These Babies Were Buried Wearing Helmets Made of Human Heads. No One Knows Why

The infant skeletons date back 2,100 years and were wearing the skulls of children, which likely still had flesh on them at the time of burial.
November 19, 2019, 3:52pm
​The skulls from Salango, Ecuador. Image: Sara Juengst
The skulls from Salango, Ecuador. Image: Sara Juengst

Archaeologists are perplexed by the discovery of two ancient human infants who were buried while wearing the skulls of other children on their heads.

These morbid “helmets,” which were found in Ecuador, represent “the only examples of this funeral rite in the world,” according to a new paper about the odd find in the journal Latin American Antiquity.

The babies were interred in a burial mound at Salango, an archeological site on the central Ecuadorian coast, sometime around the year 100 BCE. Their remains were uncovered during excavations that ran from 2014 to 2016, and resulted in the discovery of 11 human burials.


Lead author Sara Juengst, an archaeologist at UNC Charlotte, wasn’t at the site when the infants were excavated, but she said the initial reaction of co-author Richard Lunniss, an archaeologist at Ecuador’s Universidad Técnica de Manabí who was at the dig, was “surprise.”

“He quickly recognized that there were two layers of skull and removed the burials with the surrounding soil matrix intact to help preservation,” Juengst explained in an email. “When I analyzed the remains in 2017, we actually finished excavating the remains in the lab, which led to the more detailed discoveries about age of the primary individuals and the extra crania.”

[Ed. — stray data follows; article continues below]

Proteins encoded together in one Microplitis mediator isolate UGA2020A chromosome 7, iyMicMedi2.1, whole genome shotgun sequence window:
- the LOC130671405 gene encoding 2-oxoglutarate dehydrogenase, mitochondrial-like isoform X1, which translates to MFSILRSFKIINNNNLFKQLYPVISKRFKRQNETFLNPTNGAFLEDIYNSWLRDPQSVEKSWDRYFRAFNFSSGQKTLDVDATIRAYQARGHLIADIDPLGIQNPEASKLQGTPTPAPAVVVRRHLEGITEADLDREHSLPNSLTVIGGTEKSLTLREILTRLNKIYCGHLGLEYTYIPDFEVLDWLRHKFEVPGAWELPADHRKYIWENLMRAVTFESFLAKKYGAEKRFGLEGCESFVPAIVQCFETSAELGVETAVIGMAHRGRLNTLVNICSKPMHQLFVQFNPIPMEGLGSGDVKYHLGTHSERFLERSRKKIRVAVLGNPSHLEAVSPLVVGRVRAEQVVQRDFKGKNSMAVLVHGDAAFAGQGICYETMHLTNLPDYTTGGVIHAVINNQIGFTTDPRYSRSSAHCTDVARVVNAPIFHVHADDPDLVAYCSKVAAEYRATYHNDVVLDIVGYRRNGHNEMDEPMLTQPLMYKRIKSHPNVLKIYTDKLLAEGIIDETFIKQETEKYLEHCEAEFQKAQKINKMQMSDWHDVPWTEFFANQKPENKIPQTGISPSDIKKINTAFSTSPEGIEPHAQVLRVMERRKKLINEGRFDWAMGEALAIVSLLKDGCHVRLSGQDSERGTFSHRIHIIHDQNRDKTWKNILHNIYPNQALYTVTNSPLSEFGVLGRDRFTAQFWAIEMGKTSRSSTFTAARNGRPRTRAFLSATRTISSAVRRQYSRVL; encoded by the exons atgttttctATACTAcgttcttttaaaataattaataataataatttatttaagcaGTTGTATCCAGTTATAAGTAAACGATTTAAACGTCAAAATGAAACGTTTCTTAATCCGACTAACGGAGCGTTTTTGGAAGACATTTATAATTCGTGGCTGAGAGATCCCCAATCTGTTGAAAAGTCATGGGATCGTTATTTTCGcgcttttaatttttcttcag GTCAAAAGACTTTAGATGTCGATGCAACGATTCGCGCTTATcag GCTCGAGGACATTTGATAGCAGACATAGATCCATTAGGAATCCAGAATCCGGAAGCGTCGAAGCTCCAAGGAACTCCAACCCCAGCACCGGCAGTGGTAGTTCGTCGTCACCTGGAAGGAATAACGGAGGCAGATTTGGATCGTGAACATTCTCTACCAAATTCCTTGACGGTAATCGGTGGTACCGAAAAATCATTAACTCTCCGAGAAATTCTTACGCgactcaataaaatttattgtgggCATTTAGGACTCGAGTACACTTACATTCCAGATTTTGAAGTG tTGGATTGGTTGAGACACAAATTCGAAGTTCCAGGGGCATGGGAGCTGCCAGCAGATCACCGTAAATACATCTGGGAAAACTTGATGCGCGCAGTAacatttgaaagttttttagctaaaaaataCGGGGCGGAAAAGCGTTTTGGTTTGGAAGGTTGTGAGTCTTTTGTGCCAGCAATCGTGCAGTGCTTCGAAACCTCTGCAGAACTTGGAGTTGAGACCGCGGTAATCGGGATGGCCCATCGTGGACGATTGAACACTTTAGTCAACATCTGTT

Juengst and her colleagues think that the juvenile skulls probably still had flesh on them when they were removed from the children and placed on the infants’ heads. Skin and tissue likely held the skulls together as they were attached to the infants prior to their burial.

One of the specimens also featured a small hand bone and a shell that appeared to be deliberately placed between the infant skull and the helmet. The headgear of this infant was oriented “such that the primary individual’s face looked through and out of the cranial vault of the second,” according to the study.

It’s almost certain that this arrangement was part of a ritual ceremony, but the purpose of the skull stacking is unclear. Though many ancient South American cultures venerated human heads and skulls, often burying them in isolation, this particular version of ritual skull manipulation is more difficult to interpret because of its novelty.


Juengst’s team speculates that the unusual rite may have been a symbolic way of offering protection to the infants in the afterlife. The authors wrote that the arrangement may have represented “an attempt to ensure the protection of these ‘presocial and wild’ souls” which is supported by the presence of stone ancestor figurines near the skeletons.

The presence of lesions on all four skulls hints at the possibility of malnutrition or infectious diseases. These symptoms may have been linked to food disruptions after a volcanic eruption known to have occurred before the burials, but the team said it will take more evidence to definitively determine a link between the eruption and the burials.

To that point, future research into the biochemical properties of the skulls may shed more light on the circumstances that led to the bizarre helmet rite.

“We hope to do future studies on isotopes, which allow insight into diet and geophysical location on the landscape, and DNA, which might clarify the relationships between the infants and their accompanying crania, and others buried in the mound,” Juengst said.

“We probably won't be able to determine cause of death, since the finds are so old, but we hope to clarify some of the ritual significance in the future by putting these burials in the context of the larger mortuary complex of the mounds and Salango more broadly,” she concluded.